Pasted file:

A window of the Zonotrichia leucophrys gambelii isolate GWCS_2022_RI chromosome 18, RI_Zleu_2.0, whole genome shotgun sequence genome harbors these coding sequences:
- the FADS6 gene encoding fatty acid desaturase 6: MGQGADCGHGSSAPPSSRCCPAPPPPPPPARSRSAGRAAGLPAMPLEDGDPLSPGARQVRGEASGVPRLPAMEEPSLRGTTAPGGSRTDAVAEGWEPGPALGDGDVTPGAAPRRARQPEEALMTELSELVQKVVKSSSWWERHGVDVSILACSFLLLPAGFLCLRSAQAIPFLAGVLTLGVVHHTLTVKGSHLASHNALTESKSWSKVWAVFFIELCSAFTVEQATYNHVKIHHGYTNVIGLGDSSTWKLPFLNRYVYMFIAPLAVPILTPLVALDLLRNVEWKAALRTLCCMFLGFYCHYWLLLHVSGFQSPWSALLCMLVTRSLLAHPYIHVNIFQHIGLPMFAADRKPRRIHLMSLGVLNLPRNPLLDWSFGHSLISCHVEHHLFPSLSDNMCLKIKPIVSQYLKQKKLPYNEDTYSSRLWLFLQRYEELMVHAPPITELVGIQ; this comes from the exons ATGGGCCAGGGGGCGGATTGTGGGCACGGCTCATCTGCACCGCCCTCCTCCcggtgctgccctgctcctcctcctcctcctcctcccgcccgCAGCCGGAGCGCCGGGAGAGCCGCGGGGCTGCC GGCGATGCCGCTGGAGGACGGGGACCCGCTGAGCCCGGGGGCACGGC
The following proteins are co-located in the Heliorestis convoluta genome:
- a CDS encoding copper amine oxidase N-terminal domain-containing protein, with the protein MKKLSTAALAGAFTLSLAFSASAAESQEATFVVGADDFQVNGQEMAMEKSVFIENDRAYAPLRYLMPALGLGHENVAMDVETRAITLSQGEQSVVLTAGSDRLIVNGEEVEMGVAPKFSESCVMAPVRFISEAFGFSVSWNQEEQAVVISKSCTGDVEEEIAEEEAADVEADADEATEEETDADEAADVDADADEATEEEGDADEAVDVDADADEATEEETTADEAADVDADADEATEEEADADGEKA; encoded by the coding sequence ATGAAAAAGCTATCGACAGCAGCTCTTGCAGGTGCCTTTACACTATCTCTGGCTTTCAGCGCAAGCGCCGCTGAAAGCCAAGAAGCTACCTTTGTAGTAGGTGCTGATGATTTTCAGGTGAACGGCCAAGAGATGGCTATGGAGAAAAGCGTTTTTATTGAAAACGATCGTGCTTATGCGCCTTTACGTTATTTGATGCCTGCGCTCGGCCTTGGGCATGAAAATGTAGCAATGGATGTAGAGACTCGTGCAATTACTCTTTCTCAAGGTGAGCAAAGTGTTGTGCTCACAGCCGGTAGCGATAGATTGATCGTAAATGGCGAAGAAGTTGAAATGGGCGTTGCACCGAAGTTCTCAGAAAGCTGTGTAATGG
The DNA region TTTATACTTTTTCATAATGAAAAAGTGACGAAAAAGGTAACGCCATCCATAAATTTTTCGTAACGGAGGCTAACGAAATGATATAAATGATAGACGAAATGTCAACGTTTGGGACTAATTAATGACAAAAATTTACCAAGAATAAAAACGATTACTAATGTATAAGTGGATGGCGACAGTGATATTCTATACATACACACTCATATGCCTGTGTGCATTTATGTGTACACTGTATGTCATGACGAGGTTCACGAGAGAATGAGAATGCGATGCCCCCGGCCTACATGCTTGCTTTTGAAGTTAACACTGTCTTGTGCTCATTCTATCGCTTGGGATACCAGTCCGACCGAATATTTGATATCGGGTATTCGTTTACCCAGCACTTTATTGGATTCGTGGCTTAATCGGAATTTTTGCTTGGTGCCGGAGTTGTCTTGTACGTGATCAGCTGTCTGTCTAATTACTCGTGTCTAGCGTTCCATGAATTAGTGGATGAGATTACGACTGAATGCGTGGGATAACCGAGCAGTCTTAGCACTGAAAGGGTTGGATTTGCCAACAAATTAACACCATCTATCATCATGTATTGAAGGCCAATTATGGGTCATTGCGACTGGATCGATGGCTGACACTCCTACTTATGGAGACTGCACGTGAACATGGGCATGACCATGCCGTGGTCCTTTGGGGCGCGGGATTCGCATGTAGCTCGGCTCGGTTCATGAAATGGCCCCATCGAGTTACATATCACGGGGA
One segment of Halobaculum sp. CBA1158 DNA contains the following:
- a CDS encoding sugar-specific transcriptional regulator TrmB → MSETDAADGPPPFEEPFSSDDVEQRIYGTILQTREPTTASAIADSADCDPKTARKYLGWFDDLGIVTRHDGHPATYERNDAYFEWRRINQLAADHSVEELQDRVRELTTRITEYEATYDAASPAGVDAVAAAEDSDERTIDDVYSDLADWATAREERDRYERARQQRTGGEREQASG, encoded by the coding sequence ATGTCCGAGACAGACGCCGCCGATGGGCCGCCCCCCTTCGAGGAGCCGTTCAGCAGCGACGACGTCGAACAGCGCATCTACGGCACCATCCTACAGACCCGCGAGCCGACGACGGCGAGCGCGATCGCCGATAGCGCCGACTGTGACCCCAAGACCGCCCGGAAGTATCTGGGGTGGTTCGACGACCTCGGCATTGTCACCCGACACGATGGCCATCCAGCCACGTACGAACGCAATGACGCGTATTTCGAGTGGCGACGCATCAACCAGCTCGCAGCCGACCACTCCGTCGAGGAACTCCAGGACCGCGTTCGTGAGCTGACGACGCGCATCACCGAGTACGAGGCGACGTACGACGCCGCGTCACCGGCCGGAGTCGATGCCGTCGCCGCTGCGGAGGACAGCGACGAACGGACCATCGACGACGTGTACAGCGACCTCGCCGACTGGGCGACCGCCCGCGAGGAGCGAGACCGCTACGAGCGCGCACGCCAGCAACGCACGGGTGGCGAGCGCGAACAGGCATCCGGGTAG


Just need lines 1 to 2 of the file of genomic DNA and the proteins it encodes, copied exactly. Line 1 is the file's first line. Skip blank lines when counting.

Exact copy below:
A window of the Zonotrichia leucophrys gambelii isolate GWCS_2022_RI chromosome 18, RI_Zleu_2.0, whole genome shotgun sequence genome harbors these coding sequences:
- the FADS6 gene encoding fatty acid desaturase 6: MGQGADCGHGSSAPPSSRCCPAPPPPPPPARSRSAGRAAGLPAMPLEDGDPLSPGARQVRGEASGVPRLPAMEEPSLRGTTAPGGSRTDAVAEGWEPGPALGDGDVTPGAAPRRARQPEEALMTELSELVQKVVKSSSWWERHGVDVSILACSFLLLPAGFLCLRSAQAIPFLAGVLTLGVVHHTLTVKGSHLASHNALTESKSWSKVWAVFFIELCSAFTVEQATYNHVKIHHGYTNVIGLGDSSTWKLPFLNRYVYMFIAPLAVPILTPLVALDLLRNVEWKAALRTLCCMFLGFYCHYWLLLHVSGFQSPWSALLCMLVTRSLLAHPYIHVNIFQHIGLPMFAADRKPRRIHLMSLGVLNLPRNPLLDWSFGHSLISCHVEHHLFPSLSDNMCLKIKPIVSQYLKQKKLPYNEDTYSSRLWLFLQRYEELMVHAPPITELVGIQ; this comes from the exons ATGGGCCAGGGGGCGGATTGTGGGCACGGCTCATCTGCACCGCCCTCCTCCcggtgctgccctgctcctcctcctcctcctcctcccgcccgCAGCCGGAGCGCCGGGAGAGCCGCGGGGCTGCC GGCGATGCCGCTGGAGGACGGGGACCCGCTGAGCCCGGGGGCACGGC